Britain's strongest pensioner breaks world weightlifting record - aged 86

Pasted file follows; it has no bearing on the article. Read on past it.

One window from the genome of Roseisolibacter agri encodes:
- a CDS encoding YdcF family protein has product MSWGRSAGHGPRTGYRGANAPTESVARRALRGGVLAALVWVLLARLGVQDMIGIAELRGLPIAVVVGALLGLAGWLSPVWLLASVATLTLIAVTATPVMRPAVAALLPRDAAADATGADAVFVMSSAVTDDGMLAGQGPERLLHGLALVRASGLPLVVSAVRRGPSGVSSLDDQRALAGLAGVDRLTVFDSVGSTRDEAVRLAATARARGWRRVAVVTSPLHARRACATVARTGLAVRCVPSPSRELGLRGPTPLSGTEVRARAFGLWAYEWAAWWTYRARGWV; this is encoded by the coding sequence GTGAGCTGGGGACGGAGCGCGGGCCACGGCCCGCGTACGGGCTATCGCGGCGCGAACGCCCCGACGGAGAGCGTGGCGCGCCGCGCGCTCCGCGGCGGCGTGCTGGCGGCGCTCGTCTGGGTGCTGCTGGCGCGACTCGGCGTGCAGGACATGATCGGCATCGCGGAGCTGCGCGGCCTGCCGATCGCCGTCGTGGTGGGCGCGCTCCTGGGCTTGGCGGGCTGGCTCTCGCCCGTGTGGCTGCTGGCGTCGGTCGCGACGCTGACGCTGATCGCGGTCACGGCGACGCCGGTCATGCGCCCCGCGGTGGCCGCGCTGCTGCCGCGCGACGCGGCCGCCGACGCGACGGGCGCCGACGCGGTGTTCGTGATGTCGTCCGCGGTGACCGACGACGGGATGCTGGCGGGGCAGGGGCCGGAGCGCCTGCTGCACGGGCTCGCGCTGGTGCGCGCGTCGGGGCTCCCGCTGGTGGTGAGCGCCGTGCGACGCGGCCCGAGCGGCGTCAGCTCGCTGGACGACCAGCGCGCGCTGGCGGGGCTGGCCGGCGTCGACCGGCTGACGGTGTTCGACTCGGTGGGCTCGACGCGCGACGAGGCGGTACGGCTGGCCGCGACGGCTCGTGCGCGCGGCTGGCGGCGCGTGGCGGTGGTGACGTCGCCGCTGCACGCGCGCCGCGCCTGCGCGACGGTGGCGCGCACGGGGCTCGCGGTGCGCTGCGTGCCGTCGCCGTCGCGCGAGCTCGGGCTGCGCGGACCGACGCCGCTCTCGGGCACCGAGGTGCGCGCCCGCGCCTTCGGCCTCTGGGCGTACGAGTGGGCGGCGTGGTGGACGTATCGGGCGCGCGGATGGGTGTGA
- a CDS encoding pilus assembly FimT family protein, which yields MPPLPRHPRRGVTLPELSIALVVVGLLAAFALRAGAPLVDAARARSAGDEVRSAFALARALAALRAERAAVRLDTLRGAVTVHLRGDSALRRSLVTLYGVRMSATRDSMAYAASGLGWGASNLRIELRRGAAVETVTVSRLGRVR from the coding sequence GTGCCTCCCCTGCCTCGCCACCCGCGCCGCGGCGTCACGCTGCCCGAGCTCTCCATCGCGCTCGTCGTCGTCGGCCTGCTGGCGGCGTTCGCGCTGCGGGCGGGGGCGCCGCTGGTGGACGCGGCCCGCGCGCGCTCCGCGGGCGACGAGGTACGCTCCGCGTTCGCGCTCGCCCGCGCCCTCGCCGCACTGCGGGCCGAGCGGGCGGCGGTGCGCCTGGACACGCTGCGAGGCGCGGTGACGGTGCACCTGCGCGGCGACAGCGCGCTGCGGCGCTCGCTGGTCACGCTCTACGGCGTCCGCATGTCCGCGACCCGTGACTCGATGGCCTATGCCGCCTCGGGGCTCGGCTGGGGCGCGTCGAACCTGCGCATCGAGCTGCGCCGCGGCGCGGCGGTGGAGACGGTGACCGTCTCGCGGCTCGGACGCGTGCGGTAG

Britain’s strongest grandad has broken the world weightlifting record AGED 86. Pumped-up Brian Winslow has been bodybuilding for more than 60 years and still trains six days a week in his home gym. He has now broken the British and world record for deadlifting in his age group after he lifted 75kg (165lb) on his first attempt at an international weightlifting contest. The superfit pensioner - who weighs 2st less than the barbell he was lifting - then smashed his own record when he managed 77.5kg (171lb) on his second lift. He failed to hold onto his third attempt at 78kg (172lb) but his previous lifts were enough to secure him a place in the record books. Brian was competing in the deadlift at the 2023 British Drug Free Powerlifting Association (BDFPA) championships in Horncastle, Lincs., last Saturday (18/3). Brian, who converted the downstairs of his home in New Mills, Derbys., into a fully-equipped gym, said: “I’m absolutely delighted to have broken the record. "It's always great to get a record or two. I was exhausted straight afterwards but was fine after a cup of tea and a good meal. “I’m only disappointed I couldn’t get the third lift. "It wasn't too heavy for me, I just got the technique wrong because I was thinking too much about what I was doing. "I've lifted 80kg before at home and nine years ago I lifted 150kg in the gym." The BDFPA confirmed Brian now holds the British and World Record in the 60kg category for male competitors aged 85 to 89 years. The retired art teacher got into weightlifting when he worked as a beach attendant arranging deckchairs in Paignton, south Devon, in the 1950s. Divorced Brian, who has nine grandchildren, said: “I was at art college and had a summer job in Paignton sorting the deckchairs for the holidaymakers. "I'd set myself a target to see how many lifts I could do on each arm and I was just hooked. "I also wanted to look good for the ladies on the beach so I'd try and get my arms as big as possible. I had a few memorable summers. “It’s now a compulsion to do weights. It’s become an obsession. "I make sure I eat the right things like pasta and fresh fruit and vegetables and drink plenty of water. "After each competition I'm pretty drained so I have a few days off from training but I can't bear to be away from the weights for that long." Brian is so driven he was forced to miss some contests because he suffered acute nosebleeds and had to have a knee replacement. The dad-of-five celebrated his 86th birthday in January and he says he intends to carry on lifting weights and breaking records into his 90s. He said: “I know I’m not the normal type of granddad but I love to challenge and push myself and at the end of the day I’m competing for me and and no one else. "I think it's the best event but it is the most taxing. "Weightlifting is a huge part of my life, alongside my children and grandchildren. I'll keep carrying on for as along as the body allows but at the moment I feel fighting fit."